Tata Tea Empire: Munnar Hill Station
Such a treat to get into the mountains and out of the coastal heat. Munnar is a hill station in the Western Ghats and home to 3800 hectares of tea plantations (mostly owned by the Indian giant Tata).
It’s a beautiful sight, rather mesmerizing. Perfectly manicured rows of bonsai-like tea plants that are 60-80 years old. Rich greens from evergreen to lime popped with bright red poinsettia flowers lining the winding rows. The British brought tea there in 1880s and after some experiments, created these perfectly pruned miniature plants (otherwise tea plants would grow like trees and would be challenging to harvest). It's a bittersweet sight to behold knowing that dense and diverse jungle covered the landscape before tea was brought there.
We did a trek through the plantation and up along the ridge to see 360 views of the area. All types of tea come from the same plant, the differences being in the maturity of the leaves (black being the oldest and largest, then to green then to white being the small, delicate young leaves. The plantations are harvested on rotation every 15-20 days. Tata provides housing and schooling for the families of tea harvesters but pay them a small wage.
Our guide for trekking grew up in the plantation, his mother moving from Tamil Nadu to work in the tea plantation before he was born. Ranjith showed us videos of elephants coming into his village during the dry season in search of water and food. They can be extremely dangerous and destructive, a reminder of what people here have to cope with on a daily basis. Reminds me a bit of living with grizzly bears in our forests in Montana.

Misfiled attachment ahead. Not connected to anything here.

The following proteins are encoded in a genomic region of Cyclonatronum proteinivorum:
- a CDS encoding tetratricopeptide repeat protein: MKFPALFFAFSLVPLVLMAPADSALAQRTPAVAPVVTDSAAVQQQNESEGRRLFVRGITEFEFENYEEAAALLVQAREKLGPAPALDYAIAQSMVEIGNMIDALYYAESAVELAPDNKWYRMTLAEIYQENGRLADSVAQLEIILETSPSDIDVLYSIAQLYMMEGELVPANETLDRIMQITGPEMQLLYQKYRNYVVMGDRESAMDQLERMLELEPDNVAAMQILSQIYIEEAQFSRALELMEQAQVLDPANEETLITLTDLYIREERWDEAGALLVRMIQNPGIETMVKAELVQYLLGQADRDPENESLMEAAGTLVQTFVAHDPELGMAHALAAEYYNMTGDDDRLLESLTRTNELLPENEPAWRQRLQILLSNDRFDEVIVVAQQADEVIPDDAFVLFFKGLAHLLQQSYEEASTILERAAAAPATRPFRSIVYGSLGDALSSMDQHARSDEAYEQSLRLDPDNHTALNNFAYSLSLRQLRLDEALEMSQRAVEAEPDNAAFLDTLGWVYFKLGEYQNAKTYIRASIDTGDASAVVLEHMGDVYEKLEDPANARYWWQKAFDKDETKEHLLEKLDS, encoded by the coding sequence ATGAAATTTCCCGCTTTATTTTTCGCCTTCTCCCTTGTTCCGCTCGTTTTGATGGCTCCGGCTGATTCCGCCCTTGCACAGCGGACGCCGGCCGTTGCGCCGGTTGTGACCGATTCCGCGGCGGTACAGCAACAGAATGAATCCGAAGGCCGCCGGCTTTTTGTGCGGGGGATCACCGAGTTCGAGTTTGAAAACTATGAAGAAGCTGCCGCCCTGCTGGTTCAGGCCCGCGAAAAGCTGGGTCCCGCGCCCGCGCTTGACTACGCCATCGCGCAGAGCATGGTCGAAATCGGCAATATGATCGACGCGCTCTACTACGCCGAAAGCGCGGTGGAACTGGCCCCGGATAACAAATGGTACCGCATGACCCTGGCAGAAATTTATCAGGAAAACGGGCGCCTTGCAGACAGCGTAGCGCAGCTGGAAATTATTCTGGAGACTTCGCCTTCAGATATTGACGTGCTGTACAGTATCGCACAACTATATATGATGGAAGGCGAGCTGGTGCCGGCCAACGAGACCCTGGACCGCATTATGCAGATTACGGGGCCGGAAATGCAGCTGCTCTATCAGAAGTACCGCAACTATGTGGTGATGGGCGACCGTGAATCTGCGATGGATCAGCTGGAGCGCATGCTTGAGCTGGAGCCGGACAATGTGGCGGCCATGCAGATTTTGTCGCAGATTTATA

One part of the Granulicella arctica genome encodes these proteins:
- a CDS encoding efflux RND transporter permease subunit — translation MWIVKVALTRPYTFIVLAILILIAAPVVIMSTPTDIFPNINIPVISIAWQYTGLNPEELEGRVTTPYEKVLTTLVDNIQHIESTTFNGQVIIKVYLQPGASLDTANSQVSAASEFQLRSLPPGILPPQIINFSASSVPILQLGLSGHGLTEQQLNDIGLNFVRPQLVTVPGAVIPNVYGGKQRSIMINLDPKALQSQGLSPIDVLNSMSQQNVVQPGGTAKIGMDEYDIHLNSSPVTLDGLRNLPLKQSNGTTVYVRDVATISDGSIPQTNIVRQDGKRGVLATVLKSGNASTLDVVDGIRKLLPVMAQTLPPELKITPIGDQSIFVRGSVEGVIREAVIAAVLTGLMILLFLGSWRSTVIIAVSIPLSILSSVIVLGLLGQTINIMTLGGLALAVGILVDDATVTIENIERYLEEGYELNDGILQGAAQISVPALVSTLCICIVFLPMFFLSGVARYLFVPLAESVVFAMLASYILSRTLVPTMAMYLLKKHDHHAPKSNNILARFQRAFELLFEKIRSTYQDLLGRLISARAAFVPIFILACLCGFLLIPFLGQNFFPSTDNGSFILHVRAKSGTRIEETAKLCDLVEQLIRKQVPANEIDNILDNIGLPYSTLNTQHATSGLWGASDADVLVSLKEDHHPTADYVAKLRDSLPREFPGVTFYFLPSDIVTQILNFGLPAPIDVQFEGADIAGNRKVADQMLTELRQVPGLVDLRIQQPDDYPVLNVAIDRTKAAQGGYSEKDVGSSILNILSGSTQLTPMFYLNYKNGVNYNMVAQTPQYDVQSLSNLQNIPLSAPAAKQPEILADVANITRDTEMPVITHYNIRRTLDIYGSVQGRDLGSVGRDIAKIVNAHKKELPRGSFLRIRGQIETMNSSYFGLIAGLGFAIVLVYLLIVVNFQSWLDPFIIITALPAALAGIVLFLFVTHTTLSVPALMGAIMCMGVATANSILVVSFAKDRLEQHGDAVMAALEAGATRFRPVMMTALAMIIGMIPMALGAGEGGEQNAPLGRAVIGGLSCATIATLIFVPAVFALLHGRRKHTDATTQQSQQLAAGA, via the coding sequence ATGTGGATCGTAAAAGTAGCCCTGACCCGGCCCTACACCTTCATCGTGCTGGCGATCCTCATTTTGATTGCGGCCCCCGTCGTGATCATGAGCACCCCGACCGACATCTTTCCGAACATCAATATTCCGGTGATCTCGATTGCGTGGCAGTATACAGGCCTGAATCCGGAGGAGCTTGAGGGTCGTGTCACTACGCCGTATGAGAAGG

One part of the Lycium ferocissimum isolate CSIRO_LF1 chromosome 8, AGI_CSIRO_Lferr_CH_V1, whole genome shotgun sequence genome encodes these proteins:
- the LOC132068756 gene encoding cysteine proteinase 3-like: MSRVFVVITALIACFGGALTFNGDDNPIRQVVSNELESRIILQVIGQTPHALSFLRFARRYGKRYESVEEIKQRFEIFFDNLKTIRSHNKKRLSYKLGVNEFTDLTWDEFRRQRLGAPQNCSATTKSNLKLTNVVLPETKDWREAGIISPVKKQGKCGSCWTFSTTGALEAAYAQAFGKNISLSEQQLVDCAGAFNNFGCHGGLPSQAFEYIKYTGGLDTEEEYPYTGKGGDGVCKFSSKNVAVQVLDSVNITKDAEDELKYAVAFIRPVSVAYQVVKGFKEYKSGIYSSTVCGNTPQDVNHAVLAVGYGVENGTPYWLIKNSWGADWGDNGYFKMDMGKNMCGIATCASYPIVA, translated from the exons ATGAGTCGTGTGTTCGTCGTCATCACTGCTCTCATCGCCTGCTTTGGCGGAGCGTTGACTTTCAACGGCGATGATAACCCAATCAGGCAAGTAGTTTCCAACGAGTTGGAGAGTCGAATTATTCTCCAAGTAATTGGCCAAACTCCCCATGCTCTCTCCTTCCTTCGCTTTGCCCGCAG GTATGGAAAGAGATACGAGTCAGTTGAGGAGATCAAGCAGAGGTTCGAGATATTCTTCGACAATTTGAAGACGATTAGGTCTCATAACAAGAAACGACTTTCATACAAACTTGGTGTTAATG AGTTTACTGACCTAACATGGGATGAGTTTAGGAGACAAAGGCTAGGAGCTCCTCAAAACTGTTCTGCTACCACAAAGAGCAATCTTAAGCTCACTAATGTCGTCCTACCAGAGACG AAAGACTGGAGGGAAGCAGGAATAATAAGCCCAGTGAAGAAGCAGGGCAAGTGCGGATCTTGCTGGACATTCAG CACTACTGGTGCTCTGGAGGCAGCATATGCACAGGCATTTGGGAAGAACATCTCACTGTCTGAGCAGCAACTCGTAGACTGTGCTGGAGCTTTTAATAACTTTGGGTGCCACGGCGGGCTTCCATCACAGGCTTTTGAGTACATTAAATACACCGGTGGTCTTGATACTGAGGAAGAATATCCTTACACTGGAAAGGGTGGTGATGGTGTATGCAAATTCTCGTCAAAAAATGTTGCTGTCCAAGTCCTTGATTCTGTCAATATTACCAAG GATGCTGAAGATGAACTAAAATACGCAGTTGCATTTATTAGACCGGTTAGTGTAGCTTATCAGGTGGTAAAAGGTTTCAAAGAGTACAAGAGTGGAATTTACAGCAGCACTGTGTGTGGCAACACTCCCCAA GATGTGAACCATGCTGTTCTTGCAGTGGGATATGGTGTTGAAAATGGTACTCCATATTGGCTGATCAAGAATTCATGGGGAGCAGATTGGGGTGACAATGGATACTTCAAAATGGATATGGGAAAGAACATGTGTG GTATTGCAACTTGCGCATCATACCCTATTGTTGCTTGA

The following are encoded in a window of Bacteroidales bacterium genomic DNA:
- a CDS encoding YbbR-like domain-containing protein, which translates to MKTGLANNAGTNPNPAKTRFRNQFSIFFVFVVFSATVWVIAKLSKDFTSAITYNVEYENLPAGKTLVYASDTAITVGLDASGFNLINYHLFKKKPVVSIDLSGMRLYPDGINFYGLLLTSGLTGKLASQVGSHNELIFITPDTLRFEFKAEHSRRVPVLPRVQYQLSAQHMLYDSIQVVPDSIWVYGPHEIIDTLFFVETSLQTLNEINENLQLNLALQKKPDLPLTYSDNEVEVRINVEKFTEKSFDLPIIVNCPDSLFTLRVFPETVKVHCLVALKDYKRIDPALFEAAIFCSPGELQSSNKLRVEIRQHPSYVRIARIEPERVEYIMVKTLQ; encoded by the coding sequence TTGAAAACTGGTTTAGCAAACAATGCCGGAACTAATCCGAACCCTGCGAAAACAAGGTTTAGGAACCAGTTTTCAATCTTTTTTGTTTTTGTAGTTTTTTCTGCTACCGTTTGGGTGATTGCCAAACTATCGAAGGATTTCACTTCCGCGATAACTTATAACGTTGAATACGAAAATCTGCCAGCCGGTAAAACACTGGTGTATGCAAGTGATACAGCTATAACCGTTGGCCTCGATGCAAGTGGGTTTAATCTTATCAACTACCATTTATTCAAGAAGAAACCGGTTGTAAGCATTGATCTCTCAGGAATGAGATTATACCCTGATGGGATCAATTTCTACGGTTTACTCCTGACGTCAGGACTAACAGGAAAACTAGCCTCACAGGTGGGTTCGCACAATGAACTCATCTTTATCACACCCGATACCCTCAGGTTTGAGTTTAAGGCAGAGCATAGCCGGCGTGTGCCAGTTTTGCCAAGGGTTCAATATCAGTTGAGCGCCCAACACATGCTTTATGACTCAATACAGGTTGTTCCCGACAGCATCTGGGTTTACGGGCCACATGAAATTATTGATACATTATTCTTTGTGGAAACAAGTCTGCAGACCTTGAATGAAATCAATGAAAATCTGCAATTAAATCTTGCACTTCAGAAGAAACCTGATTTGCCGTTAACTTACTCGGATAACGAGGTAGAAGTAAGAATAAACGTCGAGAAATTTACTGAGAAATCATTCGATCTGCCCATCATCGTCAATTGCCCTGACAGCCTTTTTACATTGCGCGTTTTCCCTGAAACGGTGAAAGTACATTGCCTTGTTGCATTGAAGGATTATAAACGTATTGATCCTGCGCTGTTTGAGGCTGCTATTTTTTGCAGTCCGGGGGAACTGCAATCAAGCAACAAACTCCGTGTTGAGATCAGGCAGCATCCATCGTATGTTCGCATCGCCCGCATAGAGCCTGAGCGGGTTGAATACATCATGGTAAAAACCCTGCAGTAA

It's hard to deny that this manicured landscape is beautiful, though it's important to understand what the trade-offs were to create it. Ranjith pointed out plans of future tea plantation growth, which then means cutting down more of the jungle but also means more opportunities for people. Human-wildlife conflict are a sure sign of habitat destruction and deforestation and the lushness of the Western Ghats to monsoon cycles in India is incredibly important. I hope that decisions made about this area consider the costs of economic growth and make a mindful effort to mitigate them.